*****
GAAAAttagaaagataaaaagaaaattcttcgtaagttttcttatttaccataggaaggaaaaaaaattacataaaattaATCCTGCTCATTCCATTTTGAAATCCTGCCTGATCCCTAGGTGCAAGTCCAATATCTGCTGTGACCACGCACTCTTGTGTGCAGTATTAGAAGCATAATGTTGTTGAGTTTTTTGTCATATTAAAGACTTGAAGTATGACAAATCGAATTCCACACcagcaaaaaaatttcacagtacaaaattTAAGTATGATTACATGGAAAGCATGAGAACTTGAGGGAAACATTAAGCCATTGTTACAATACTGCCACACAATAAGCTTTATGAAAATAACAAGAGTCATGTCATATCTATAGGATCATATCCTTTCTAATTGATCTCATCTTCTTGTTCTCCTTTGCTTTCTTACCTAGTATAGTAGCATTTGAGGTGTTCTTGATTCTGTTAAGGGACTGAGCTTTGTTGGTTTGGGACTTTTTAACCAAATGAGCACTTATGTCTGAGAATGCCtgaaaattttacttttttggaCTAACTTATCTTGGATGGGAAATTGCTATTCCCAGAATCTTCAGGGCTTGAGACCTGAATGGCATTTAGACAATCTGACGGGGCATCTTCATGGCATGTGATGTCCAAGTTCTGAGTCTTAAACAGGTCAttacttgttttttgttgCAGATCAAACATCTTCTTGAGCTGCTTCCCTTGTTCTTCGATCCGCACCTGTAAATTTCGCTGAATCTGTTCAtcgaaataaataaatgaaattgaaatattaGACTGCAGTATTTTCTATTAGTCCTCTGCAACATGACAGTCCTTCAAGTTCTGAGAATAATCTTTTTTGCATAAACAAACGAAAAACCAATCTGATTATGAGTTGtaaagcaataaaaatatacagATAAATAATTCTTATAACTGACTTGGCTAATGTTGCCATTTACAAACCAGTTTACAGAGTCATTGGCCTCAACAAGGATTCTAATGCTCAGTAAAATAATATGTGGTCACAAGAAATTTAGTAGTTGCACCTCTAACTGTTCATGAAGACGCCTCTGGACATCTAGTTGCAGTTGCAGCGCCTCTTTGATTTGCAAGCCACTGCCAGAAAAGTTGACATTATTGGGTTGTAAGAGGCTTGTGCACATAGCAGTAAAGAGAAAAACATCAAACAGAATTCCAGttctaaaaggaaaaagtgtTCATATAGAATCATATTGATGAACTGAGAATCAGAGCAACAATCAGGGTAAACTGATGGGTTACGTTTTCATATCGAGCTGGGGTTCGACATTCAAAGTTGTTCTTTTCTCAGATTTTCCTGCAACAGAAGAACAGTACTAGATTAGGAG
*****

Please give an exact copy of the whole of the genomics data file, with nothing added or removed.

GAAAAttagaaagataaaaagaaaattcttcgtaagttttcttatttaccataggaaggaaaaaaaattacataaaattaATCCTGCTCATTCCATTTTGAAATCCTGCCTGATCCCTAGGTGCAAGTCCAATATCTGCTGTGACCACGCACTCTTGTGTGCAGTATTAGAAGCATAATGTTGTTGAGTTTTTTGTCATATTAAAGACTTGAAGTATGACAAATCGAATTCCACACcagcaaaaaaatttcacagtacaaaattTAAGTATGATTACATGGAAAGCATGAGAACTTGAGGGAAACATTAAGCCATTGTTACAATACTGCCACACAATAAGCTTTATGAAAATAACAAGAGTCATGTCATATCTATAGGATCATATCCTTTCTAATTGATCTCATCTTCTTGTTCTCCTTTGCTTTCTTACCTAGTATAGTAGCATTTGAGGTGTTCTTGATTCTGTTAAGGGACTGAGCTTTGTTGGTTTGGGACTTTTTAACCAAATGAGCACTTATGTCTGAGAATGCCtgaaaattttacttttttggaCTAACTTATCTTGGATGGGAAATTGCTATTCCCAGAATCTTCAGGGCTTGAGACCTGAATGGCATTTAGACAATCTGACGGGGCATCTTCATGGCATGTGATGTCCAAGTTCTGAGTCTTAAACAGGTCAttacttgttttttgttgCAGATCAAACATCTTCTTGAGCTGCTTCCCTTGTTCTTCGATCCGCACCTGTAAATTTCGCTGAATCTGTTCAtcgaaataaataaatgaaattgaaatattaGACTGCAGTATTTTCTATTAGTCCTCTGCAACATGACAGTCCTTCAAGTTCTGAGAATAATCTTTTTTGCATAAACAAACGAAAAACCAATCTGATTATGAGTTGtaaagcaataaaaatatacagATAAATAATTCTTATAACTGACTTGGCTAATGTTGCCATTTACAAACCAGTTTACAGAGTCATTGGCCTCAACAAGGATTCTAATGCTCAGTAAAATAATATGTGGTCACAAGAAATTTAGTAGTTGCACCTCTAACTGTTCATGAAGACGCCTCTGGACATCTAGTTGCAGTTGCAGCGCCTCTTTGATTTGCAAGCCACTGCCAGAAAAGTTGACATTATTGGGTTGTAAGAGGCTTGTGCACATAGCAGTAAAGAGAAAAACATCAAACAGAATTCCAGttctaaaaggaaaaagtgtTCATATAGAATCATATTGATGAACTGAGAATCAGAGCAACAATCAGGGTAAACTGATGGGTTACGTTTTCATATCGAGCTGGGGTTCGACATTCAAAGTTGTTCTTTTCTCAGATTTTCCTGCAACAGAAGAACAGTACTAGATTAGGAG